Recent Blog Articles
Overeating? Mindfulness exercises may help
Genes protective during the Black Death may now be increasing autoimmune disorders
Does weight loss surgery relieve pain?
Have you done your crossword puzzle today?
Concerned about your child’s development?
Why all the buzz about inflammation — and just how bad is...
What’s the right way to brush your teeth?
Want to stay healthy over the holidays?
How to help your preschooler sleep alone
21 spices for healthy holiday foods
Christopher D. Anderson, MD, MSc
Dr. Chris Anderson is Chief of the Division of Stroke and Cerebrovascular Diseases at Brigham and Women’s Hospital (BWH), Director of the BWH Comprehensive Stroke Center, and an Associate Professor of Neurology at Harvard Medical School. As a clinician-scientist, Dr. Anderson is a computational biologist with research expertise in statistical genetics, medical informatics, and machine learning, and a clinical focus on cerebrovascular disease, brain health, and neurocritical care. He has devoted his career to developing and leveraging computational methods to define biological mechanisms involved in cerebrovascular disease, with the ultimate goal of driving improvements in care through identification of novel treatment targets and the design and implementation of precision strategies to guide primary and secondary prevention.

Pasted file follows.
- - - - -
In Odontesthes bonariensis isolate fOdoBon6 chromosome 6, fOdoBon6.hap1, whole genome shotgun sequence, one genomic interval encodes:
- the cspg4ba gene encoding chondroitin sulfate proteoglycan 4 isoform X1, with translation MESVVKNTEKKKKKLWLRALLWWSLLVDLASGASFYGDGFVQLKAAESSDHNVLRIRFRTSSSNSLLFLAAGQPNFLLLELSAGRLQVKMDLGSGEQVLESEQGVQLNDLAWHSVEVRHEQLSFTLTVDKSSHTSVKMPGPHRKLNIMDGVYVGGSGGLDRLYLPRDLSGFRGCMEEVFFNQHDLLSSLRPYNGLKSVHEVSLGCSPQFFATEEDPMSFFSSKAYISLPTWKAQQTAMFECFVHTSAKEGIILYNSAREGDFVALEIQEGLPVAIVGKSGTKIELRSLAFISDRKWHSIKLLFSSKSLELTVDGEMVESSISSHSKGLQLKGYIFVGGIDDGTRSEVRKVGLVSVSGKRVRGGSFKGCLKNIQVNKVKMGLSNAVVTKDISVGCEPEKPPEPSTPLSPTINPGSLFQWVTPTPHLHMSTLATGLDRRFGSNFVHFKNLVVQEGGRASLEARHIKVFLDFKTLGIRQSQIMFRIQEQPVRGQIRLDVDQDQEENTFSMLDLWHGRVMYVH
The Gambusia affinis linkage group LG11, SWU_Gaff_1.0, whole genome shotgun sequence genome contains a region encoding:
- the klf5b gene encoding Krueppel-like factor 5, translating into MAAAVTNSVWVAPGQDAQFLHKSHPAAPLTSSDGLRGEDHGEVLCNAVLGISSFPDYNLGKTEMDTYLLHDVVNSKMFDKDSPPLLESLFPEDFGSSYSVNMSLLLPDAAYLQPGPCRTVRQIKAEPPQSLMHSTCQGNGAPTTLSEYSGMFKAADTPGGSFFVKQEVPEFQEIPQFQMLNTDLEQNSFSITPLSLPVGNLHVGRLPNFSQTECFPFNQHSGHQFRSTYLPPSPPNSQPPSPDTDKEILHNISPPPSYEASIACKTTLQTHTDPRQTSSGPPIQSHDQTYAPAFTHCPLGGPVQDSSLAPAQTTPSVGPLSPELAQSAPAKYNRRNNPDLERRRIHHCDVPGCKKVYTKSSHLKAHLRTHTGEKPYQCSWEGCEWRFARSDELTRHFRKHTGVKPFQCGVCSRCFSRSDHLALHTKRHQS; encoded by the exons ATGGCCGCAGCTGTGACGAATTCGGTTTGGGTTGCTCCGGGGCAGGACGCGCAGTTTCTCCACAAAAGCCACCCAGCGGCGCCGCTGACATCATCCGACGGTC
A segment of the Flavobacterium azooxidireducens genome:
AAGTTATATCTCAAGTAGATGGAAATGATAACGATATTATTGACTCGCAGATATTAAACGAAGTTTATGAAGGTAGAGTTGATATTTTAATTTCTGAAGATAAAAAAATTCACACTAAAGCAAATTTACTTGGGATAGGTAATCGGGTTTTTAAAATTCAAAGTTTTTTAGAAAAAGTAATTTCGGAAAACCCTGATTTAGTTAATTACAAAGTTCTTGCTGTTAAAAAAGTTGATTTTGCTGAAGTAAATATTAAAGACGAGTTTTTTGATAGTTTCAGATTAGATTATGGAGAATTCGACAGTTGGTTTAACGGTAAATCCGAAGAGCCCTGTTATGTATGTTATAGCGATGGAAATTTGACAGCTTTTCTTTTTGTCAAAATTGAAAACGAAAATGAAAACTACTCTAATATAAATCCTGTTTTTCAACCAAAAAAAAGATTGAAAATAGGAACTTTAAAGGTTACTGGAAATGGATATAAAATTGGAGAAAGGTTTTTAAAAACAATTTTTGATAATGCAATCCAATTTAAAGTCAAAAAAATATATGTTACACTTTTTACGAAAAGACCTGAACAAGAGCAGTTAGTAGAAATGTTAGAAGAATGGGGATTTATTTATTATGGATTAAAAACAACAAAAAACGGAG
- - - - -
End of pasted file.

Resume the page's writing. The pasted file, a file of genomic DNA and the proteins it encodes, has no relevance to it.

Dr. Anderson started at BWH in 2006 when he arrived as a junior neurology resident. He graduated residency in 2009, after which he performed a post-doctoral fellowship in the MGH Center for Genomic Medicine before completing his Neurocritical Care fellowship at BWH/MGH in 2012. Since that time, he has led a multidisciplinary translational and clinical research group with Dr. Jonathan Rosand at MGH and at the Broad Institute. As a strong advocate for team-based science, he has cultivated extensive collaborations across the International Stroke Genetics Consortium, the McCance Center for Brain Health, and the Broad Institute, where he is an Associate Member in the Program in Medical and Population Genetics.